Night Shift on a Crawler Tractor

Dryland farming demanded ’round the clock effort, exposed to the elements on board a crawler tractor.

| May 2019

d4-cat
The D4 Cat hooked to the two 3-bottom Plows. Since the tractor was used almost daily in extremely dusty conditions, a tall extension pipe was fitted to the air cleaner to give the engine as much clean air as possible.

There is an old saying that, “A man works from sun to sun. A woman’s work is never done.” There never seems to be controversy as to the truth of that. However, there was a time when, in some places in rural America, where, if the man was a farmer, his field work was never done.

That is because there were not enough hours to accomplish what needed to be done with the resources at hand. But even if one came up short, getting close was considered acceptable. It was understood that a successful crop year required unique efforts by everyone involved.

Every farming operation is different. This discussion pertains to the author’s personal experiences of being “a small cog in a big wheel” in a family farm’s marathon effort in the spring to prepare for the summer farming season. Much of what I did as a teenage farm employee was what others of my age were doing for other farmers.



Six 12s and room and board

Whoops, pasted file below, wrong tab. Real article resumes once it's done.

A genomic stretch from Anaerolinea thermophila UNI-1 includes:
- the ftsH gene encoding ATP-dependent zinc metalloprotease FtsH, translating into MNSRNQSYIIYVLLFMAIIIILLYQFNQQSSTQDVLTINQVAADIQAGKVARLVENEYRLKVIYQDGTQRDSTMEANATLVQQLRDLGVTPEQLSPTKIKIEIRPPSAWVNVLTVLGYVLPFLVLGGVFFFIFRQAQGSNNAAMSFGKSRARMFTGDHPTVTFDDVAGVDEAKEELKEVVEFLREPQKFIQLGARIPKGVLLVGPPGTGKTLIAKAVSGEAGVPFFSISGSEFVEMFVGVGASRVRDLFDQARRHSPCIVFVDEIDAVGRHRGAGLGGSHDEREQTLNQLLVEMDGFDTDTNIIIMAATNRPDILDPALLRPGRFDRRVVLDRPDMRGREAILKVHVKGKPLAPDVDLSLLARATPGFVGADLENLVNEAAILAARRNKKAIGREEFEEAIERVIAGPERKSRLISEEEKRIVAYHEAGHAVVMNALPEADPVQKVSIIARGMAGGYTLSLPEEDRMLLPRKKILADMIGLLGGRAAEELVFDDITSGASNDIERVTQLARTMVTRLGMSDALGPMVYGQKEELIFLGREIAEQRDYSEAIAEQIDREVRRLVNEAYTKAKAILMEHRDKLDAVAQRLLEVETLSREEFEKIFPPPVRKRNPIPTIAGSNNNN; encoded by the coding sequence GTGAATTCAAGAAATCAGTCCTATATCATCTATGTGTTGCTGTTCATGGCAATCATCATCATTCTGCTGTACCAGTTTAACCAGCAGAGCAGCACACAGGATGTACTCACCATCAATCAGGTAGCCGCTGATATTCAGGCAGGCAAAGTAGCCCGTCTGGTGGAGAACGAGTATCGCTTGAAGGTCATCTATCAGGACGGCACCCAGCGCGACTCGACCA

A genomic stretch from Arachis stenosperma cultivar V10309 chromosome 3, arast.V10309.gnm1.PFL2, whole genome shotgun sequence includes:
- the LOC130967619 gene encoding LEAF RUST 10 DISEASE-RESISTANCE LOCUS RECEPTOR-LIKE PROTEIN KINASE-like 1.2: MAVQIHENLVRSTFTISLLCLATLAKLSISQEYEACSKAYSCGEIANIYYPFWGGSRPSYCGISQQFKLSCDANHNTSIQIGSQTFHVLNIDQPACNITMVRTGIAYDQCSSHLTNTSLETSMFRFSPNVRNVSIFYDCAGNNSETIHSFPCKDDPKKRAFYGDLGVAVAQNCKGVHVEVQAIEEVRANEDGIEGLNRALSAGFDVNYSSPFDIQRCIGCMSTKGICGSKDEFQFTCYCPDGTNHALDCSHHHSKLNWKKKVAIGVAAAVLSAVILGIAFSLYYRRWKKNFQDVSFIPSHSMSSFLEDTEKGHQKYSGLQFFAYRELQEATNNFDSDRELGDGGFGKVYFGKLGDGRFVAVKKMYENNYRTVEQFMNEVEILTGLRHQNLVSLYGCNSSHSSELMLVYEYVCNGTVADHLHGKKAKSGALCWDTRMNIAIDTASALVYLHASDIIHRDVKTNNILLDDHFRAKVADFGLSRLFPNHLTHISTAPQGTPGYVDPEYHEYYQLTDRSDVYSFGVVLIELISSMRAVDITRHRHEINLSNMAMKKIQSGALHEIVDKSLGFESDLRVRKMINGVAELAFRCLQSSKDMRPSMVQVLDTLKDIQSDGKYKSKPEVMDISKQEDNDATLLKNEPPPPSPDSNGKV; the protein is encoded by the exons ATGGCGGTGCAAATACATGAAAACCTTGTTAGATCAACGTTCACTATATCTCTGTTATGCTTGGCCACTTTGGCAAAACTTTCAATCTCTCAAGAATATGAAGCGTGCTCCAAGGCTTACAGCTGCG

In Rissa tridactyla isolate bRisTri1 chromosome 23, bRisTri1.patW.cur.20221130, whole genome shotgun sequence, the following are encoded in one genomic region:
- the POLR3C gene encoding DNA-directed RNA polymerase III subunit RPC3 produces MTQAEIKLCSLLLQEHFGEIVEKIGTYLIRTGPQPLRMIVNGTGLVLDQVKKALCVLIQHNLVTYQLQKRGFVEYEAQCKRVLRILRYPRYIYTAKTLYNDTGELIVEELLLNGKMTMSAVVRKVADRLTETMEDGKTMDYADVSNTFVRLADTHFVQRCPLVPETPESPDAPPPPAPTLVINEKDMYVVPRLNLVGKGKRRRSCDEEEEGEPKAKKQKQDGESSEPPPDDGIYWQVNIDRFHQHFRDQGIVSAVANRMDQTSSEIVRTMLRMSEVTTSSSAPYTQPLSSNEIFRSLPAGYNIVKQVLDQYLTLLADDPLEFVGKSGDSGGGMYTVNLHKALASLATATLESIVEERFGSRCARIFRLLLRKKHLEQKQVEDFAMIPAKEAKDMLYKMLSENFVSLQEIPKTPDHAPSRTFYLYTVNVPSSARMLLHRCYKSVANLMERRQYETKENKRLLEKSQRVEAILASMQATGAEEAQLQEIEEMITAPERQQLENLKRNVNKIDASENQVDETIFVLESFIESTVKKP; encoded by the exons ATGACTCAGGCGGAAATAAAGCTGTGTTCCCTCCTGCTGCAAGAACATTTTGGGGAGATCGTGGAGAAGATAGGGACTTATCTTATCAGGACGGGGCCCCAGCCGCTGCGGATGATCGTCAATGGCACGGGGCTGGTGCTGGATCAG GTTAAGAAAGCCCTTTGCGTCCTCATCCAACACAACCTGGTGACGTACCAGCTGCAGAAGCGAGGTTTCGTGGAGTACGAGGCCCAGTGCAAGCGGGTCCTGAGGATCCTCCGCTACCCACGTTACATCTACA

You see, we lived in a high altitude valley with a very short growing season. From the time the deep snow melted and the ground dried up enough that field work could begin, almost all high school “kids,” as we were referred to, had employment opportunities. We didn’t know it at the time, but local farmers desperately needed our help. That didn’t translate into high pay, but as a general rule, we were well treated.

The usual arrangement was a daily wage, along with room and board (I got $4 a day room and board. Adult employees got $8 a day with no room and board). Since farming operations were some distance from our little town, the young employees lived with the farmer’s family, slept where they had room for us and ate meals with them. On Saturday nights, our parents would drive out and get us for our day off.



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